Friday, July 18, 2008

10 Ways to help the environment with your garden

  1. Use Solar Lighting. Solar lights are wonderful because they don’t have any emissions, and so don’t contribute at all to global warming. They also use solar lighting – a renewable resource!

  2. Keep all power tools properly maintained in order to keep them running efficiently. Inspecting and cleaning your power tools regularly will help them to run the best that they can for the longest period of time.

  3. When planning your garden, be sure to include trees and shrubs. When placed correctly, these can reduce the heating and cooling costs for your house. Plant deciduous trees in areas that will shade your windows in the summer, but will let in sunlight during the winter, and plant trees and shrubs to help block wind.

  4. Save Water. I recently posted a list of 15 ways to conserve water in your yard and garden.

  5. Compost. You can compost food scraps, and garden waste that would otherwise go to landfills. This not only reduces your garbage, but it also will give you material to help your garden grow healthier.

  6. Grow your own vegetables. This will help to reduces carbon from fertilizers, and transportation.

  7. Use a push mower. As push mowers are completely manually powered, using one of these will eliminate the gas or electricity you use when mowing your lawn.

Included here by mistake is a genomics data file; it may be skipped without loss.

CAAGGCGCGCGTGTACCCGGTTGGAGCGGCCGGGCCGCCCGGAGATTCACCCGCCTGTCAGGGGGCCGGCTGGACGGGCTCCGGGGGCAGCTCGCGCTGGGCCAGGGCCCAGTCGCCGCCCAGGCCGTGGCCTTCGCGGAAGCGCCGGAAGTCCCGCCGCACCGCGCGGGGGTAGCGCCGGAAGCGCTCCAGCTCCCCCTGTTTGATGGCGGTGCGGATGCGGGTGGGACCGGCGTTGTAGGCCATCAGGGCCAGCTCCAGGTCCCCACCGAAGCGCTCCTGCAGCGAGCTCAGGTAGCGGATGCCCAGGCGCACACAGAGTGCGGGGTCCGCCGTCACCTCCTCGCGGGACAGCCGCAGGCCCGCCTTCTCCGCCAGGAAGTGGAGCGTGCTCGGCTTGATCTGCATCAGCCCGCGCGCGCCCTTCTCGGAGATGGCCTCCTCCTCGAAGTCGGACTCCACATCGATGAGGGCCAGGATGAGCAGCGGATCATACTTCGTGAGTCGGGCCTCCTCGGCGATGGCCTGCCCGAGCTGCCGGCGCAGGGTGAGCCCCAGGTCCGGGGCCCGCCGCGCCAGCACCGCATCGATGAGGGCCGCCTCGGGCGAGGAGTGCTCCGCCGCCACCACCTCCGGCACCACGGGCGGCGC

8. Think about an alternative lawn. Grass is one of the least water efficient plants you can include in your yard. Lawns have to be watered much more often than other plants, and you have to use a lawn mower frequently to keep up the appearance of a well-kept yard. Think about clover, ornamental grasses, creeping thymes or moss.

  9. Prevent Runoff and Erosion. Runoff can carry harmful chemicals, pesticides and excessive amounts of phosphorus and nitrogen into waterways, and erosion removes the top soil and can clog waterways with it. Prevent this from happening by using plants that cover the entire ground surface.

  10. Eliminate the harmful chemicals you use in your lawn/garden. Any chemicals you use to get rid of weeds, eliminate pests or help plants grow can have adverse reactions to other plants or animals that come into contact with it. Getting rid of weeds using vinegar, hot water or just pulling up the weeds will work better in the long run than chemicals; There are many organic pesticides that you can either buy or make at home; to help plants grow, try using compost or compost tea.

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